A right angle is a 90 degree angle that forms where perpendicular 180 degree lines meet or cross. Proving that a polygon such as a square, rectangle or triangle has a right angle requires knowledge of shape properties, lines, sides, congruency, symbols and measurement tools. Proving right angles is a geometry technique that can help you solve problems where you have to find the measurement of other angles within a shape.

Find an angle that is labelled 90 degrees. Knowing that a right angle is worth 90 degrees is proof that you have identified a right angle. Look at a diagram of a shape to see if it has an angle with a small square drawn in it. The small square symbolises that an angle is worth 90 degrees, proving a right angle.

Study the types of lines so that you can identify perpendicular lines, which always meet or cross at a right angle. Prove that the angles of squares and rectangles are made by perpendicular lines and that perpendicular lines create right angles. Draw a small square in the angles of squares and rectangles to prove they have four right angles, each worth 90 degrees.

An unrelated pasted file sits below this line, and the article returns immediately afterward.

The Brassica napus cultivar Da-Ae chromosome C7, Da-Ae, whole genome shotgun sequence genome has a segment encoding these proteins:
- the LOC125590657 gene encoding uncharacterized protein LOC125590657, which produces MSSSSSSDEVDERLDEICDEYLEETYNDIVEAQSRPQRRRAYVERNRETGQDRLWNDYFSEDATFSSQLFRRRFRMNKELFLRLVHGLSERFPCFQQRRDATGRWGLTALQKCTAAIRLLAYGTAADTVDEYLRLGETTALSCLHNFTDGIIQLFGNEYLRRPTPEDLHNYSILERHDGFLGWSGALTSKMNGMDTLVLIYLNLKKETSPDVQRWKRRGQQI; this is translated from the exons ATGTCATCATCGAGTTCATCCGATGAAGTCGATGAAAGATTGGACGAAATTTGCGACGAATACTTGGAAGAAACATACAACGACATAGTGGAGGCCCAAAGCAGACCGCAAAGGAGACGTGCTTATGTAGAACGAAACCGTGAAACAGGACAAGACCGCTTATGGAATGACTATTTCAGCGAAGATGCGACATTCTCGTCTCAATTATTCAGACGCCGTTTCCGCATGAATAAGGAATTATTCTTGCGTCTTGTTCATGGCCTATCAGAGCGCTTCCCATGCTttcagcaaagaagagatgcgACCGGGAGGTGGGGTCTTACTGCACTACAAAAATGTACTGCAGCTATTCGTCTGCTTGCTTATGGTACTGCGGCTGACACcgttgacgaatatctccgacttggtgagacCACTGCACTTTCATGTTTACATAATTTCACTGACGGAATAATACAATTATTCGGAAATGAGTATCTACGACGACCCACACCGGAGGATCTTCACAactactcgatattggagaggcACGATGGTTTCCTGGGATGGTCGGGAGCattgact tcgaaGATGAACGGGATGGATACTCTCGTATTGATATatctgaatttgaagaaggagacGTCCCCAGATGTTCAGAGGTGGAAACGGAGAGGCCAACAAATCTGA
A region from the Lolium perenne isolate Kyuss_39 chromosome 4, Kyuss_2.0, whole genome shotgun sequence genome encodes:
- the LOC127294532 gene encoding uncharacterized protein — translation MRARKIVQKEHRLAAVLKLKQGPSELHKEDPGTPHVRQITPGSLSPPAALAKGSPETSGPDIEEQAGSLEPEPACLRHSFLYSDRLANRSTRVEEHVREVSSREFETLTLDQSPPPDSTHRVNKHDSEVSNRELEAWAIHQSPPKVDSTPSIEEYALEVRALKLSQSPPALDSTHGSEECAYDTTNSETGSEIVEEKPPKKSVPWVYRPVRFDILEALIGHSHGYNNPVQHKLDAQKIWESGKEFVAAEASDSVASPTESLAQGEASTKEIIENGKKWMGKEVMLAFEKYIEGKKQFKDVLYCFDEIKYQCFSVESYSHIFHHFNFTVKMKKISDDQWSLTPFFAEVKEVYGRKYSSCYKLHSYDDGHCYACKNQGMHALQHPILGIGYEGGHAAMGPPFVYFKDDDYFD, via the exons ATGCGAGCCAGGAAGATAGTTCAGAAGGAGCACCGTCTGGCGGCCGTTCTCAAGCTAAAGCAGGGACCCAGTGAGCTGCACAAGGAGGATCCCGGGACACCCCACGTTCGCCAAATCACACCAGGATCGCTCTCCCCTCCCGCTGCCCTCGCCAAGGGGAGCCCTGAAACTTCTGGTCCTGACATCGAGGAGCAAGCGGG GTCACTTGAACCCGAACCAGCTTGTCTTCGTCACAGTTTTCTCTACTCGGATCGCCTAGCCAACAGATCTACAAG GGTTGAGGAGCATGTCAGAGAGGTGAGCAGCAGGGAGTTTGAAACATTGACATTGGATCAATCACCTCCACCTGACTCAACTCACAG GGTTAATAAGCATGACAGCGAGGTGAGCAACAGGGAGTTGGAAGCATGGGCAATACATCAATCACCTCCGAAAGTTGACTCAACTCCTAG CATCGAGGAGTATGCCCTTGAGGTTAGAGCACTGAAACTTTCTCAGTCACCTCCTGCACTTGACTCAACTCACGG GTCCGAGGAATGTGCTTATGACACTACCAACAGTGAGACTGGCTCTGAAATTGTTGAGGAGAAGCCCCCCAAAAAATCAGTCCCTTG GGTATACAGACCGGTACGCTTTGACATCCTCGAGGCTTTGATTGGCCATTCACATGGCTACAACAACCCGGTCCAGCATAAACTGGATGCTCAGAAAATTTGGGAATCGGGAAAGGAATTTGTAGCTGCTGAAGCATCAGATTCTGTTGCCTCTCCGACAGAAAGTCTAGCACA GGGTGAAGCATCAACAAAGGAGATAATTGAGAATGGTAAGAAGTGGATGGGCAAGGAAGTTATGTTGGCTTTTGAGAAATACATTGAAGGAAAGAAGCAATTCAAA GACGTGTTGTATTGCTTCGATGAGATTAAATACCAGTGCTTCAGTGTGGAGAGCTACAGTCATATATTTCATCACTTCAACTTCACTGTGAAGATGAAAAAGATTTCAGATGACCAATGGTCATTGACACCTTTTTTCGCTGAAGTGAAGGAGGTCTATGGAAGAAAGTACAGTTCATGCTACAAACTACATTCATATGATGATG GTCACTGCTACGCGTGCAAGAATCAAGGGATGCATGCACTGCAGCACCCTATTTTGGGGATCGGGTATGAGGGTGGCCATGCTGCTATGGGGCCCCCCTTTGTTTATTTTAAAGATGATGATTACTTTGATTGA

Learn the properties of quadrilaterals as having 360 degrees and that a geometry rule of squares and rectangles is that they have four equal angles. Divide 360 total degrees by four angles in rectangles and squares to prove that each angle is 90 degrees; hence a right angle.

Identify and prove a right angle in an isosceles right triangle by understanding that an isosceles triangle has two legs of the same measurements and a base of a different measurement. The two legs provide the same angle measurement. Find the measurement of one leg as 45 degrees, which means that congruent leg is 45 degrees. Add the leg measurements to get 90 degrees. Subtract 90 degrees from a total of 180 degrees, to prove that the base angle is a 90 degree right angle.

Identify and prove a scalene right angle by adding the two different angle measurements given and subtracting the total from 180 to find a right angle. Scalene triangles have three different angle measurements. Look at a straight leg and the base to see if they connect at a 90 degree angle.

Measure an angle with a protractor to prove that it is a right angle. Place the hole of the protractor, found on the straight edge of the tool, in the centre of the vertex of the right angle in question. Look at the numbers lining the curved edge of the protractor. Prove a right angle by showing that the angle lines up to the 90 degree marking on the protractor.